"“It really is one of those films that leaves you searching for any flaws – and failing…”"

Shame is just Steve McQueen’s second feature film since his debut Hunger (2008), and the former Turner prize winner (annual award for a British visual artist) is fast becoming one of the most important filmmakers in world cinema.

Clearly enthused by his artistic background, Shame is an intense, powerful depiction into the depths of one mans addiction. Brandon (Michael Fassbender) has an unhealthy compulsion towards sex, and despite appearing to the outside world as an ordinary office worker living in New York, when isolated he enters into a sordid world of sexual desire, prostitution and pornography.

Once his fragile younger sister Sissy (Carey Mulligan) moves into his apartment for a while, his solitude is disrupted, and his life, as far as he is concerned, ruined. His tragic obsession with sex is mired, as the innocent invasiveness of Sissy begins to aggravate him.

This film, much like McQueen’s previous feature Hunger, is straight to the point, simplistic and beautifully arranged. You can see the ingenuity in McQueen without the need for idealism or sensationalism. The film could so easily have been drawn-out and lasted over two hours – but instead was sharp and direct.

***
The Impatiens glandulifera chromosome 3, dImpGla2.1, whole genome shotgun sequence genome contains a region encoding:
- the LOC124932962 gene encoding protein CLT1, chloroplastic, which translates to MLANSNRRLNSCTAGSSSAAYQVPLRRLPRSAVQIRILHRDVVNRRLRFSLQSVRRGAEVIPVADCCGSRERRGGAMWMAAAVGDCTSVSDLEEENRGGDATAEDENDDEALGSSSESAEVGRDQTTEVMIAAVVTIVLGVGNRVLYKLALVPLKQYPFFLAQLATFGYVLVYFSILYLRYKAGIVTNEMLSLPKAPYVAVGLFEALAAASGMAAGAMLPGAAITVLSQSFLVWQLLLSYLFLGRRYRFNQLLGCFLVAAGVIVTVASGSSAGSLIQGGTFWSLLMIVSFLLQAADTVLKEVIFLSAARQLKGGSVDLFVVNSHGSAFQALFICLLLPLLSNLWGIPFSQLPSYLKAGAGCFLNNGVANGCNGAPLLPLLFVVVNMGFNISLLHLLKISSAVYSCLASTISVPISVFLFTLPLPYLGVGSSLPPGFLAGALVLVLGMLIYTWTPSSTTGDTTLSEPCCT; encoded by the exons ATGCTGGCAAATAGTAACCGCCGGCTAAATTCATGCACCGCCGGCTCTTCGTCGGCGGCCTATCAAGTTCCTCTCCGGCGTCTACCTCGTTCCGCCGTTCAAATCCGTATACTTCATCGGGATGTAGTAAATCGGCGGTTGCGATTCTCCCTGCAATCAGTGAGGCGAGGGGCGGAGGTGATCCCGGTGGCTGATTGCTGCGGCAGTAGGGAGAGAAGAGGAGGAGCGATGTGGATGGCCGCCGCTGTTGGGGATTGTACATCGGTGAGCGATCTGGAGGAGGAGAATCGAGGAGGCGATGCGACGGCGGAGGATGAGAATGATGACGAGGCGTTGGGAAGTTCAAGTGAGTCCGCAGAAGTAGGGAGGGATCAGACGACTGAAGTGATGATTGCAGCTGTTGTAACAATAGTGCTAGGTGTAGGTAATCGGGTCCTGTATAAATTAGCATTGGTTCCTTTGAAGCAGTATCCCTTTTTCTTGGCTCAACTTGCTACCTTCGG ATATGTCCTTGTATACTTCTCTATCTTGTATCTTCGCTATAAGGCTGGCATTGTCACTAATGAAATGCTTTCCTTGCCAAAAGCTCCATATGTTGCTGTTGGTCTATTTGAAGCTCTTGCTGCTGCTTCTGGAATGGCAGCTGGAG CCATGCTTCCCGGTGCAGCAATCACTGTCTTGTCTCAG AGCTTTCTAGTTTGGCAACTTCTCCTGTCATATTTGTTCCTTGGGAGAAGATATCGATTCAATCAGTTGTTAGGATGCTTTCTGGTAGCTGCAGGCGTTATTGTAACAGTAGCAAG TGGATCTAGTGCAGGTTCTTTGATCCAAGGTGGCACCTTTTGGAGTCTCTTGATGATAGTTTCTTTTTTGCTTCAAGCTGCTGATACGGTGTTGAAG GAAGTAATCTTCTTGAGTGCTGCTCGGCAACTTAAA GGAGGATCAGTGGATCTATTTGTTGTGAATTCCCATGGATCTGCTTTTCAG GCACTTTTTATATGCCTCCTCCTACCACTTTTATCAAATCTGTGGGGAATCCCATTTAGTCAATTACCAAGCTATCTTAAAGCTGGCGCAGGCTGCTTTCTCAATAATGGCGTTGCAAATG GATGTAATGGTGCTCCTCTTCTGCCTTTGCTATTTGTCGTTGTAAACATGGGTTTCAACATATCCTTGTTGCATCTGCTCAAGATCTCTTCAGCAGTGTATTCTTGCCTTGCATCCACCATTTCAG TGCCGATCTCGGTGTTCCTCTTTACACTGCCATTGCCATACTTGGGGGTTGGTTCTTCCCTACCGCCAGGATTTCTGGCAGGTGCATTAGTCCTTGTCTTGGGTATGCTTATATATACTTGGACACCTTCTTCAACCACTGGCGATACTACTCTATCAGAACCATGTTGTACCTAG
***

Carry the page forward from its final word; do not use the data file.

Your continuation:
It really is one of those films that leaves you searching for any flaws – and failing. It ticked boxes on so many levels, as it was also stunningly shot, as the visuals combined with the sound faultlessly. The musical score was terrific throughout – as compositions played were conflicting to that of the scene in hand. When the scene was hard-hitting, the music would contrast such emotions and play with your senses as it would instead be more optimistic and joyous.

The performance of Fassbender is also just incredible, and with so much significance on his character, as we attempt to delve into his troubled mind, he needed to shine to give the part, and film, the desired effect, and he exceeded any expectations I had previously held. Working as McQueen’s lead for the second time, he seems to understand what McQueen wants to do and the path he wishes to go down. He has an earnestness and idleness that makes him so fascinating to watch. It’s exceptionally difficult to take your eyes off him, and surely, at the very least, an Oscar nomination beckons for the talented actor.

And whilst we’re on the subject, Mulligan is terrific also. In a relatively different role to what we are used to, she manages to perfectly encapsulate a young woman who is despondent and unhinged, yet without over-doing it at all. She can also sing, with a beautiful rendition of New York, New York within the film.

One of the stand-out films from the London Film Festival, potentially the greatest offering of the lot, Shame depicts addiction as well as I can remember. Not since Trainspotting can I recall obsession explored so sincerely within film. Parallels can clearly be drawn to American Psycho, yet I felt this was a visually more impressive feature, and also a greater study of character.

Full of emotion, desire and passion – this powerful exploration into one man’s mind is poetic, imaginative and fascinating, not too mention distressing. I’ve already looked into McQueen’s next feature, and although three years away until Twelve Years a Slave (which is also featuring Fassbender as the lead) - I already can’t wait.